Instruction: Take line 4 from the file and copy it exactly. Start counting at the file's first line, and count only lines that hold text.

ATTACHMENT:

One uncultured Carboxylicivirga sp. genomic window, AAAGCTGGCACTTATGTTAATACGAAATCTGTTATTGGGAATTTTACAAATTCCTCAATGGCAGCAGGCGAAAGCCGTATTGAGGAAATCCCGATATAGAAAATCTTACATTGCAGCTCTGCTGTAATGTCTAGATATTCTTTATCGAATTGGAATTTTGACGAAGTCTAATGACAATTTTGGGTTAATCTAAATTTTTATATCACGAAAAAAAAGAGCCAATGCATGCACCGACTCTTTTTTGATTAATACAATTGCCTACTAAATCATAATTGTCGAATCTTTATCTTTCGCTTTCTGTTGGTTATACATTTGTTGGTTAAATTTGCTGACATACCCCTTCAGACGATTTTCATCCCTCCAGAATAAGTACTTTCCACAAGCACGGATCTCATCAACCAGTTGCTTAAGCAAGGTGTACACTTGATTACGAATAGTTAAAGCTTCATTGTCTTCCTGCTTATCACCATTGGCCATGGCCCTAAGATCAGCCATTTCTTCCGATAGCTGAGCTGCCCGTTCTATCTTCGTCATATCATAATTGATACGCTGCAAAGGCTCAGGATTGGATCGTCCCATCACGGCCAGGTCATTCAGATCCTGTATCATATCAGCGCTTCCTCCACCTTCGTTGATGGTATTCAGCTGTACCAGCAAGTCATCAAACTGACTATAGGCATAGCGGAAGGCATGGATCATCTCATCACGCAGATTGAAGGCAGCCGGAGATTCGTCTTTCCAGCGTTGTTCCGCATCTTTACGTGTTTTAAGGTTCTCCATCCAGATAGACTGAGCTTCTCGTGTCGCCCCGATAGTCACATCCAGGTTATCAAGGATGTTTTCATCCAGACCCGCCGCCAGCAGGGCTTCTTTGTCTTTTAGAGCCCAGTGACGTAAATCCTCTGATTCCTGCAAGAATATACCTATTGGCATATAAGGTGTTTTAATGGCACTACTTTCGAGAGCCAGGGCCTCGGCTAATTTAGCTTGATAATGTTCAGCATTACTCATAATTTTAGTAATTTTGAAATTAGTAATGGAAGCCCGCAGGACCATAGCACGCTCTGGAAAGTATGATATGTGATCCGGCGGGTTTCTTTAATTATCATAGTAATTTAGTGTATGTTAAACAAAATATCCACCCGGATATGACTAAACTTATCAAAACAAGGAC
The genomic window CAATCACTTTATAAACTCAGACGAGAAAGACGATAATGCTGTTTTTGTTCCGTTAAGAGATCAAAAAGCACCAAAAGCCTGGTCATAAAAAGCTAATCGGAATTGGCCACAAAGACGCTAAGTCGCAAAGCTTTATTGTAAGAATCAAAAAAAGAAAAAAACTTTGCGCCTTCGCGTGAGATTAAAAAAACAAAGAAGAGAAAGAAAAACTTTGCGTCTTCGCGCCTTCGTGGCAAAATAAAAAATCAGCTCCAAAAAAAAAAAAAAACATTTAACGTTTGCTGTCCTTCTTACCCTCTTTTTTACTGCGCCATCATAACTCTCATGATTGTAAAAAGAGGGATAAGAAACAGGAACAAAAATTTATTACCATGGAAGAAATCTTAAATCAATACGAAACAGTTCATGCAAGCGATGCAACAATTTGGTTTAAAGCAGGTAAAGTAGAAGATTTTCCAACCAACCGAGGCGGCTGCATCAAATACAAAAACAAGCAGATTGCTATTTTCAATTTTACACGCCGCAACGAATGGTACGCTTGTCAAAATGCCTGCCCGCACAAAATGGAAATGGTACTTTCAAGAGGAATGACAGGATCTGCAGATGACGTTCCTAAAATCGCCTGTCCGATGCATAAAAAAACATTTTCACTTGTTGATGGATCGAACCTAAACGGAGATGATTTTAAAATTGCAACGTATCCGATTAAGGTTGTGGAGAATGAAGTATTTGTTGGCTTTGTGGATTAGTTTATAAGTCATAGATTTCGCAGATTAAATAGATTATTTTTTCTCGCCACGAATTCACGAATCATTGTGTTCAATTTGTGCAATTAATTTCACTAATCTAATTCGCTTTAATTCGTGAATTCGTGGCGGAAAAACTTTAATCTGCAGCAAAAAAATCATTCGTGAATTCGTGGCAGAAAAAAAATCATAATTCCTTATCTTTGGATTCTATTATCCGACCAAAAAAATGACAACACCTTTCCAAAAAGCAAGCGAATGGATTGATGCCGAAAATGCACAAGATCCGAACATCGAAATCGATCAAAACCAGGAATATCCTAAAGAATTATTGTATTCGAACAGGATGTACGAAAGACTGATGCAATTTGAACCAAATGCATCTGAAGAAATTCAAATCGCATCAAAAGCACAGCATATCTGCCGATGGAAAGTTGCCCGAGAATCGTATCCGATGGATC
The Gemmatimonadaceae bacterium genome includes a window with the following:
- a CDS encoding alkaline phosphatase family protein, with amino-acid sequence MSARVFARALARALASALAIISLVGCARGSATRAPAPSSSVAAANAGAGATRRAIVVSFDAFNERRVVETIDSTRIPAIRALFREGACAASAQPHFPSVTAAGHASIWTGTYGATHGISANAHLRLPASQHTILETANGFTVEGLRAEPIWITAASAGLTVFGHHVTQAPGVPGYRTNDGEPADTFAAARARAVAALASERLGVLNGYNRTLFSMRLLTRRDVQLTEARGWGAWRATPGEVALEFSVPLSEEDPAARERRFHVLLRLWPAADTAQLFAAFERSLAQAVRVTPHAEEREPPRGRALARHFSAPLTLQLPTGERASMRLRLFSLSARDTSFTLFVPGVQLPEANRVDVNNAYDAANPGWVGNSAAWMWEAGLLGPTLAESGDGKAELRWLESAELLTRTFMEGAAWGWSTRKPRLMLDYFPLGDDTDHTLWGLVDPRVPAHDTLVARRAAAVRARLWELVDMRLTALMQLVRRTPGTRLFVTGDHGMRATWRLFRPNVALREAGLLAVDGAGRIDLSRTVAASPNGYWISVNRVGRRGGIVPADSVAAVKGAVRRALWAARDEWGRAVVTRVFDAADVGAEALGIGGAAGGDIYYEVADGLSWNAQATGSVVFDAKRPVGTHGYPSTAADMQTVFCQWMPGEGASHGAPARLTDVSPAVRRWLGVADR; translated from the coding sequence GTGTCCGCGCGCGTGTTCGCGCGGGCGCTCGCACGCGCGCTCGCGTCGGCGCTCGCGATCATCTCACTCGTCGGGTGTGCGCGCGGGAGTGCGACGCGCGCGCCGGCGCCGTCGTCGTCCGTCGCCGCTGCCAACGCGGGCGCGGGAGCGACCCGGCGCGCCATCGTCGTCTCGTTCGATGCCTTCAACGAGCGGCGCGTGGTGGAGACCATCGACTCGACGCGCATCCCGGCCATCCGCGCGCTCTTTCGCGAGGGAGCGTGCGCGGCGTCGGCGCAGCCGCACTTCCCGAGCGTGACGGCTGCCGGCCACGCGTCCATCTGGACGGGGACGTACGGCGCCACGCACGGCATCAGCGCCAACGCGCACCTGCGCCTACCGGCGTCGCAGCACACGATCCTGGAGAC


- a CDS encoding alkaline phosphatase family protein, with amino-acid sequence MSARVFARALARALASALAIISLVGCARGSATRAPAPSSSVAAANAGAGATRRAIVVSFDAFNERRVVETIDSTRIPAIRALFREGACAASAQPHFPSVTAAGHASIWTGTYGATHGISANAHLRLPASQHTILETANGFTVEGLRAEPIWITAASAGLTVFGHHVTQAPGVPGYRTNDGEPADTFAAARARAVAALASERLGVLNGYNRTLFSMRLLTRRDVQLTEARGWGAWRATPGEVALEFSVPLSEEDPAARERRFHVLLRLWPAADTAQLFAAFERSLAQAVRVTPHAEEREPPRGRALARHFSAPLTLQLPTGERASMRLRLFSLSARDTSFTLFVPGVQLPEANRVDVNNAYDAANPGWVGNSAAWMWEAGLLGPTLAESGDGKAELRWLESAELLTRTFMEGAAWGWSTRKPRLMLDYFPLGDDTDHTLWGLVDPRVPAHDTLVARRAAAVRARLWELVDMRLTALMQLVRRTPGTRLFVTGDHGMRATWRLFRPNVALREAGLLAVDGAGRIDLSRTVAASPNGYWISVNRVGRRGGIVPADSVAAVKGAVRRALWAARDEWGRAVVTRVFDAADVGAEALGIGGAAGGDIYYEVADGLSWNAQATGSVVFDAKRPVGTHGYPSTAADMQTVFCQWMPGEGASHGAPARLTDVSPAVRRWLGVADR; translated from the coding sequence GTGTCCGCGCGCGTGTTCGCGCGGGCGCTCGCACGCGCGCTCGCGTCGGCGCTCGCGATCATCTCACTCGTCGGGTGTGCGCGCGGGAGTGCGACGCGCGCGCCGGCGCCGTCGTCGTCCGTCGCCGCTGCCAACGCGGGCGCGGGAGCGACCCGGCGCGCCATCGTCGTCTCGTTCGATGCCTTCAACGAGCGGCGCGTGGTGGAGACCATCGACTCGACGCGCATCCCGGCCATCCGCGCGCTCTTTCGCGAGGGAGCGTGCGCGGCGTCGGCGCAGCCGCACTTCCCGAGCGTGACGGCTGCCGGCCACGCGTCCATCTGGACGGGGACGTACGGCGCCACGCACGGCATCAGCGCCAACGCGCACCTGCGCCTACCGGCGTCGCAGCACACGATCCTGGAGAC